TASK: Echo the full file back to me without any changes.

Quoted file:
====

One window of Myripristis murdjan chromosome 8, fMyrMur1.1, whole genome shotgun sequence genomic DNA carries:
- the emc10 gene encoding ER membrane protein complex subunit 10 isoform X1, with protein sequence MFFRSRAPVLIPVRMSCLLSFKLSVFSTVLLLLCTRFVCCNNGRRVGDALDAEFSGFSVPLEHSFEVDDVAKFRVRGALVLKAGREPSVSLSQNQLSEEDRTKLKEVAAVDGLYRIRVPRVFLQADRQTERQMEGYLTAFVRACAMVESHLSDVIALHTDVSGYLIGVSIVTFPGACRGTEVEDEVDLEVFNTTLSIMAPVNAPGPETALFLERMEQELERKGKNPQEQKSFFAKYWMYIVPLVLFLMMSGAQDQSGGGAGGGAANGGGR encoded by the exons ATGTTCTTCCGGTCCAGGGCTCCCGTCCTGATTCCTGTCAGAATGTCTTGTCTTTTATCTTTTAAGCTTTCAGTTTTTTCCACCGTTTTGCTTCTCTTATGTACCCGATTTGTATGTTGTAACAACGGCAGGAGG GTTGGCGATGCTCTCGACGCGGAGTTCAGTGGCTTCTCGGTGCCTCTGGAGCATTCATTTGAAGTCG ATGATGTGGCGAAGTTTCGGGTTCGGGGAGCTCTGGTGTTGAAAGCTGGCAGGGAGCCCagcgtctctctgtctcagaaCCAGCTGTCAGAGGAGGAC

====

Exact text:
One window of Myripristis murdjan chromosome 8, fMyrMur1.1, whole genome shotgun sequence genomic DNA carries:
- the emc10 gene encoding ER membrane protein complex subunit 10 isoform X1, with protein sequence MFFRSRAPVLIPVRMSCLLSFKLSVFSTVLLLLCTRFVCCNNGRRVGDALDAEFSGFSVPLEHSFEVDDVAKFRVRGALVLKAGREPSVSLSQNQLSEEDRTKLKEVAAVDGLYRIRVPRVFLQADRQTERQMEGYLTAFVRACAMVESHLSDVIALHTDVSGYLIGVSIVTFPGACRGTEVEDEVDLEVFNTTLSIMAPVNAPGPETALFLERMEQELERKGKNPQEQKSFFAKYWMYIVPLVLFLMMSGAQDQSGGGAGGGAANGGGR encoded by the exons ATGTTCTTCCGGTCCAGGGCTCCCGTCCTGATTCCTGTCAGAATGTCTTGTCTTTTATCTTTTAAGCTTTCAGTTTTTTCCACCGTTTTGCTTCTCTTATGTACCCGATTTGTATGTTGTAACAACGGCAGGAGG GTTGGCGATGCTCTCGACGCGGAGTTCAGTGGCTTCTCGGTGCCTCTGGAGCATTCATTTGAAGTCG ATGATGTGGCGAAGTTTCGGGTTCGGGGAGCTCTGGTGTTGAAAGCTGGCAGGGAGCCCagcgtctctctgtctcagaaCCAGCTGTCAGAGGAGGAC